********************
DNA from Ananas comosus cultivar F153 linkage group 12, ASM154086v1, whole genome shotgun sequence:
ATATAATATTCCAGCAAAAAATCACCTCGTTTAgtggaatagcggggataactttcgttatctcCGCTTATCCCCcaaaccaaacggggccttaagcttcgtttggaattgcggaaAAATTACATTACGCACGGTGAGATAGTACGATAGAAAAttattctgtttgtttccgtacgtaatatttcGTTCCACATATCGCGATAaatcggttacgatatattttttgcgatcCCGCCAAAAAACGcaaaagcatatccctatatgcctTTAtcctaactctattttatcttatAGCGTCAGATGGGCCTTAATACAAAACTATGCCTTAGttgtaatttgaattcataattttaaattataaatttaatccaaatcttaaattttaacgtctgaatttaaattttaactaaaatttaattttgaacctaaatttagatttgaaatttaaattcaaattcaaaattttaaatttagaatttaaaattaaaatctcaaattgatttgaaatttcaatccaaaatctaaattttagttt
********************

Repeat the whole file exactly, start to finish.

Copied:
DNA from Ananas comosus cultivar F153 linkage group 12, ASM154086v1, whole genome shotgun sequence:
ATATAATATTCCAGCAAAAAATCACCTCGTTTAgtggaatagcggggataactttcgttatctcCGCTTATCCCCcaaaccaaacggggccttaagcttcgtttggaattgcggaaAAATTACATTACGCACGGTGAGATAGTACGATAGAAAAttattctgtttgtttccgtacgtaatatttcGTTCCACATATCGCGATAaatcggttacgatatattttttgcgatcCCGCCAAAAAACGcaaaagcatatccctatatgcctTTAtcctaactctattttatcttatAGCGTCAGATGGGCCTTAATACAAAACTATGCCTTAGttgtaatttgaattcataattttaaattataaatttaatccaaatcttaaattttaacgtctgaatttaaattttaactaaaatttaattttgaacctaaatttagatttgaaatttaaattcaaattcaaaattttaaatttagaatttaaaattaaaatctcaaattgatttgaaatttcaatccaaaatctaaattttagttt